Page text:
14 [RFC2119] [RFC8174] when, and only when, they appear in all
capitals, as shown here.
Status of This Memo Status of This Memo
This Internet-Draft is submitted in full conformance with the This Internet-Draft is submitted in full conformance with the
provisions of BCP 78 and BCP 79. provisions of BCP 78 and BCP 79.
Internet-Drafts are working documents of the Internet Engineering Internet-Drafts are working documents of the Internet Engineering
Task Force (IETF). Note that other groups may also distribute Task Force (IETF). Note that other groups may also distribute
working documents as Internet-Drafts. The list of current Internet- working documents as Internet-Drafts. The list of current Internet-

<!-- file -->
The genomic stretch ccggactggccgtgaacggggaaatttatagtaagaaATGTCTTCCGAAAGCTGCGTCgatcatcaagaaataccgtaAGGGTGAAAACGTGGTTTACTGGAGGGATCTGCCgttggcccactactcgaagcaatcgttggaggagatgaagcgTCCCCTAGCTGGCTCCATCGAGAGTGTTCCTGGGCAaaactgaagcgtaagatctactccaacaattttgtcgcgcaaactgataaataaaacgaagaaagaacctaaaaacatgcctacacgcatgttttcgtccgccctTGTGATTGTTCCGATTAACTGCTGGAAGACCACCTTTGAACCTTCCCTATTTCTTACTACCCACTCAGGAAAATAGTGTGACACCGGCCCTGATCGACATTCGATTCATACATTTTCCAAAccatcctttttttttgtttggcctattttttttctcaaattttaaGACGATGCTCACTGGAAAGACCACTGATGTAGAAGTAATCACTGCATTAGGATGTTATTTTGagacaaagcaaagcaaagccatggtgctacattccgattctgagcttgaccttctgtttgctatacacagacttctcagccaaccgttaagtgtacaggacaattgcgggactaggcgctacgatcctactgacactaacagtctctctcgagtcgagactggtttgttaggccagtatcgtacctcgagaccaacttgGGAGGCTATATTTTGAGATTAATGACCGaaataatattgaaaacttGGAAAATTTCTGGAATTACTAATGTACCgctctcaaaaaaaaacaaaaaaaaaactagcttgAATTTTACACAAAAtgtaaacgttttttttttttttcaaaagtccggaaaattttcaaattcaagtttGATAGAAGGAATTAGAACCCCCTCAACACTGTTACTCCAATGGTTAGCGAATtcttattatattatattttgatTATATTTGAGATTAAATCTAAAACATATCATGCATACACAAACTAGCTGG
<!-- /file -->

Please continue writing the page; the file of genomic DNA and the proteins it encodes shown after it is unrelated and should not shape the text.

Drafts is at https://datatracker.ietf.org/drafts/current/. Drafts is at https://datatracker.ietf.org/drafts/current/.
Internet-Drafts are draft documents valid for a maximum of six months Internet-Drafts are draft documents valid for a maximum of six months
and may be updated, replaced, or obsoleted by other documents at any and may be updated, replaced, or obsoleted by other documents at any
time. It is inappropriate to use Internet-Drafts as reference time. It is inappropriate to use Internet-Drafts as reference
material or to cite them other than as "work in progress." material or to cite them other than as "work in progress."
This Internet-Draft will expire on November 24, 2018. This Internet-Draft will expire on December 30, 2018.
Copyright Notice Copyright Notice
Copyright (c) 2018 IETF Trust and the persons identified as the Copyright (c) 2018 IETF Trust and the persons identified as the